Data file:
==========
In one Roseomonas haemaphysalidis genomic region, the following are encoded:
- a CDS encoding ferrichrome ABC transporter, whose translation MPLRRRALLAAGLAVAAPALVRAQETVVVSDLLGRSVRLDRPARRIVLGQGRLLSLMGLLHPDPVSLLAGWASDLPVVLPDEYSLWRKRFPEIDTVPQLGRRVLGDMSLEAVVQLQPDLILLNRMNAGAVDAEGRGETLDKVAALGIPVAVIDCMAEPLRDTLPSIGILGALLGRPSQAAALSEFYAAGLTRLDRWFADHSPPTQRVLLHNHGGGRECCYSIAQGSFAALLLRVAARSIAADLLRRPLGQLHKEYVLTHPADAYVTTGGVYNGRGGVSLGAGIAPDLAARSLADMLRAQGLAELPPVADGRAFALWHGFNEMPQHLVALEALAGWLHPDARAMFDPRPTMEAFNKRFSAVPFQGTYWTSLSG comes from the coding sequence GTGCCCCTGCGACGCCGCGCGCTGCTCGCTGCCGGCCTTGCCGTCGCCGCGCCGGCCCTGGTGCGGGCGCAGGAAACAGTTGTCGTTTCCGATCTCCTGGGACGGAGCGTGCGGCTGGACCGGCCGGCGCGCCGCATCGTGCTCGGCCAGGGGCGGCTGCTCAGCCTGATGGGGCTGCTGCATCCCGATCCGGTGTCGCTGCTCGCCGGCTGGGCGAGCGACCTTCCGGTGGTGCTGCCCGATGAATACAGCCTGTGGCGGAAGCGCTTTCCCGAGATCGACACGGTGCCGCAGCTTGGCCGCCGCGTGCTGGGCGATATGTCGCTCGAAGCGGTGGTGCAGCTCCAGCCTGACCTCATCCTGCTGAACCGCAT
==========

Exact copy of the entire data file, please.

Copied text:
In one Roseomonas haemaphysalidis genomic region, the following are encoded:
- a CDS encoding ferrichrome ABC transporter, whose translation MPLRRRALLAAGLAVAAPALVRAQETVVVSDLLGRSVRLDRPARRIVLGQGRLLSLMGLLHPDPVSLLAGWASDLPVVLPDEYSLWRKRFPEIDTVPQLGRRVLGDMSLEAVVQLQPDLILLNRMNAGAVDAEGRGETLDKVAALGIPVAVIDCMAEPLRDTLPSIGILGALLGRPSQAAALSEFYAAGLTRLDRWFADHSPPTQRVLLHNHGGGRECCYSIAQGSFAALLLRVAARSIAADLLRRPLGQLHKEYVLTHPADAYVTTGGVYNGRGGVSLGAGIAPDLAARSLADMLRAQGLAELPPVADGRAFALWHGFNEMPQHLVALEALAGWLHPDARAMFDPRPTMEAFNKRFSAVPFQGTYWTSLSG comes from the coding sequence GTGCCCCTGCGACGCCGCGCGCTGCTCGCTGCCGGCCTTGCCGTCGCCGCGCCGGCCCTGGTGCGGGCGCAGGAAACAGTTGTCGTTTCCGATCTCCTGGGACGGAGCGTGCGGCTGGACCGGCCGGCGCGCCGCATCGTGCTCGGCCAGGGGCGGCTGCTCAGCCTGATGGGGCTGCTGCATCCCGATCCGGTGTCGCTGCTCGCCGGCTGGGCGAGCGACCTTCCGGTGGTGCTGCCCGATGAATACAGCCTGTGGCGGAAGCGCTTTCCCGAGATCGACACGGTGCCGCAGCTTGGCCGCCGCGTGCTGGGCGATATGTCGCTCGAAGCGGTGGTGCAGCTCCAGCCTGACCTCATCCTGCTGAACCGCAT